Chapin, professor of ecology at the Institute of Arctic Biology, and co-authors offer local-to-global policy recommendations to manage Arctic conditions resulting from thawing permafrost, melting sea ice, and relaxation of thermal thresholds. “Nations that govern Arctic lands account for about 40% of global CO2 emissions and therefore have a substantial capacity to reduce the rates of Arctic change,” write the authors.
Among the authors’ recommendations are that Arctic nations should designate marine protected areas, designate co-managed reserve networks, foster economic adaptation to global change, and reduce greenhouse gas emissions. “A lot of the recommendations for policy change deal with enhancing the capacity of northern regions to be flexible and adaptable to cope with changes, some of which we can predict, and others of which will be surprises,” said Chapin.
An increasingly ice-free Arctic Ocean could be zoned to include marine protected areas, designated shipping lanes, and fishing areas co-managed by local residents and government managers. If reserve networks were implemented, they would likely make important contributions to maintaining biodiversity, providing nursery stocks for adjacent fished areas, and ensuring against mismanagement or unexpected events outside the reserves. Economic adaptation is likely to be most effective if it includes incentives to encourage economic diversity and entrepreneurship rather than subsidies for traditional sectors adversely affected by Arctic change.
“There is a long, perhaps 50-year, time lag between implementation of reduced greenhouse gas emissions and a large change in greenhouse gas concentrations in the atmosphere, so reducing greenhouse gas emissions is important but insufficient. We will also need to deal with the consequences of the warming that is already under way,” Chapin said.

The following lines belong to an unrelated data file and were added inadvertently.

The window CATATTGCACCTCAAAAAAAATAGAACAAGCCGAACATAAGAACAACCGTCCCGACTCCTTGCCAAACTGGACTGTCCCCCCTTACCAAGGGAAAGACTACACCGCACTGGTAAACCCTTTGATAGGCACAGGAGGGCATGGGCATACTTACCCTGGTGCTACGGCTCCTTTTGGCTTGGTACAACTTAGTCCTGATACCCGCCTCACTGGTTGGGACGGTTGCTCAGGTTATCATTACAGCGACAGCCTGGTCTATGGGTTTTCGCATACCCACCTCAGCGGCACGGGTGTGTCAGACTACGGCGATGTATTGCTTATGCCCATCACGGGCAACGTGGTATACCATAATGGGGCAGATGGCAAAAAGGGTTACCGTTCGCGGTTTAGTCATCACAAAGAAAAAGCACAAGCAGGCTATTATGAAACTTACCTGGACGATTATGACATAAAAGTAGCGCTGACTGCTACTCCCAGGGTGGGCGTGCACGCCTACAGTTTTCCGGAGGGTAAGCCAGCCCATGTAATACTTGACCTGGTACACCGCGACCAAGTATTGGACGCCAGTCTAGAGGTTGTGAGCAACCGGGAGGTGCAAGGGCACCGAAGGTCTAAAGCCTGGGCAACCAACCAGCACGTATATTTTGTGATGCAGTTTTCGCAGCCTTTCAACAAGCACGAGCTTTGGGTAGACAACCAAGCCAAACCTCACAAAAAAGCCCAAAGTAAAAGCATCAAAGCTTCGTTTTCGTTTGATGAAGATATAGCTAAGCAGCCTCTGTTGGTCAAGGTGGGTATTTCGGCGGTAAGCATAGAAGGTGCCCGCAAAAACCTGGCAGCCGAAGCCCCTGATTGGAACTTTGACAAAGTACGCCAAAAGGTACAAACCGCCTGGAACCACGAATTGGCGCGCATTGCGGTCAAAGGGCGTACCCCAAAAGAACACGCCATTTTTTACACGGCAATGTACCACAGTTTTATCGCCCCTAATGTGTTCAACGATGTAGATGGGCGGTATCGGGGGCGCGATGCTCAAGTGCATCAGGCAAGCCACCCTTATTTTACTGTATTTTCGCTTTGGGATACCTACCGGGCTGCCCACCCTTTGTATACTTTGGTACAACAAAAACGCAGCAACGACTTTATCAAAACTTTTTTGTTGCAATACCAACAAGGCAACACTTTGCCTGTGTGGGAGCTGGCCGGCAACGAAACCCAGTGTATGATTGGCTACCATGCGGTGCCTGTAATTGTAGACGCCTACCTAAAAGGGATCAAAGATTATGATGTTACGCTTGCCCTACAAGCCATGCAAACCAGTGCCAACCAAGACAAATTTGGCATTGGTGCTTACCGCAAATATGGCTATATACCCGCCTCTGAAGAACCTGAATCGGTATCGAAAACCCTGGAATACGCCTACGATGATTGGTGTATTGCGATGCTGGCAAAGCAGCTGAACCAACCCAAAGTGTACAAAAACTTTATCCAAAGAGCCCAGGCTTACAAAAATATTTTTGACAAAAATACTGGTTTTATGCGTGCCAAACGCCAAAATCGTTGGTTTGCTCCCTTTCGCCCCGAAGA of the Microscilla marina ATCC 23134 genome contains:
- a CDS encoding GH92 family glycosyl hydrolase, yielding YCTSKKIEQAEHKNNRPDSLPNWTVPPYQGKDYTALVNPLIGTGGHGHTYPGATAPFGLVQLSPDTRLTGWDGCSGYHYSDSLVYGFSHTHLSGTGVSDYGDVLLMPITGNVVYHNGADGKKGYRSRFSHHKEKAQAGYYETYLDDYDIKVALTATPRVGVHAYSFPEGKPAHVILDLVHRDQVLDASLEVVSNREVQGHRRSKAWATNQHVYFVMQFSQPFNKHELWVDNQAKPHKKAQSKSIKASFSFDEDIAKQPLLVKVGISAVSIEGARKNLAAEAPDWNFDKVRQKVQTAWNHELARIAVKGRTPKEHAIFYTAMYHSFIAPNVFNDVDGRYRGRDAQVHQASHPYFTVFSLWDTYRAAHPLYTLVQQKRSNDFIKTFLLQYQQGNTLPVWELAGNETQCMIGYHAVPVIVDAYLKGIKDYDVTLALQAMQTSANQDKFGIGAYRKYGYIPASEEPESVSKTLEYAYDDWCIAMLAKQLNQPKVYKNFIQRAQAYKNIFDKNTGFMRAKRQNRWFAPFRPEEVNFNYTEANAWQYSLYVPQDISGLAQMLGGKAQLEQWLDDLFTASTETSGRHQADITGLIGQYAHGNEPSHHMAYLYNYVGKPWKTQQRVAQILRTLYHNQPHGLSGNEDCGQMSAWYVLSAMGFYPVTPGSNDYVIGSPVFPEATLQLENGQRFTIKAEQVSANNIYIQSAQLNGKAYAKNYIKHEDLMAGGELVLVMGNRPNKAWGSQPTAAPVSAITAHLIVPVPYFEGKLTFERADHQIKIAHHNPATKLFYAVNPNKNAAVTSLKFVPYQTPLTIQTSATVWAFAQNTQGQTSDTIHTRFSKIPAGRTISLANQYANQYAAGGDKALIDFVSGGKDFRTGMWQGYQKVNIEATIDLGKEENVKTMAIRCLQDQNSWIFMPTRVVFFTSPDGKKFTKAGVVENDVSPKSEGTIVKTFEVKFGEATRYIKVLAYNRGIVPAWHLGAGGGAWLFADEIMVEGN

Conditions are now ideal to implement initiatives to manage Arctic change, write the authors. They cite the Arctic Climate Impact Assessment and Arctic Human Development Report as providing enough information to make well-informed decisions. “We do not need to delay action until some future time when we will ‘know enough’ to act,” said Chapin.
The Arctic is biologically connected to the rest of the world through annual migrations of whales, fish, and birds. Polar regions provide the cooling mechanism for the planet and are the major source of nonmarine water in ice caps and glaciers. Because of these and other human services provided by the Arctic ecosystem, the global community has a vested interest in fostering both environmental resilience and human adaptation.
“The bulk of anthropogenic activity driving global change occurs outside the Arctic and is therefore only weakly coupled to changes occurring within Arctic. This decoupling of causes from the effects of Arctic change reduces the likelihood that people will modify their behavior globally to slow the rates of Arctic change,” writes Chapin.
Arctic Climate Impact Assessment (www.acia.uaf.edu) assesses the environmental, ecological, and social changes that are most likely to occur in response to changing climate, including their effects on society. The ACIA is the first comprehensive documentation of recent and projected patterns of arctic change. Previous assessments have been either global (giving only modest details about how the arctic will change) or have considered only a few localities or processes.
Arctic Human Development Report (www.svs.is/AHDR) focuses on multiple drivers of change (including social and economic change) and considers only the effects on society and potential adaptations. AHDR synthesizes the societal consequences of the multiple changes that are occurring in the north.
The ACIA and AHDR rely on data published in the peer-reviewed literature; the information is not new, but the synthesis and integration of the information is new.
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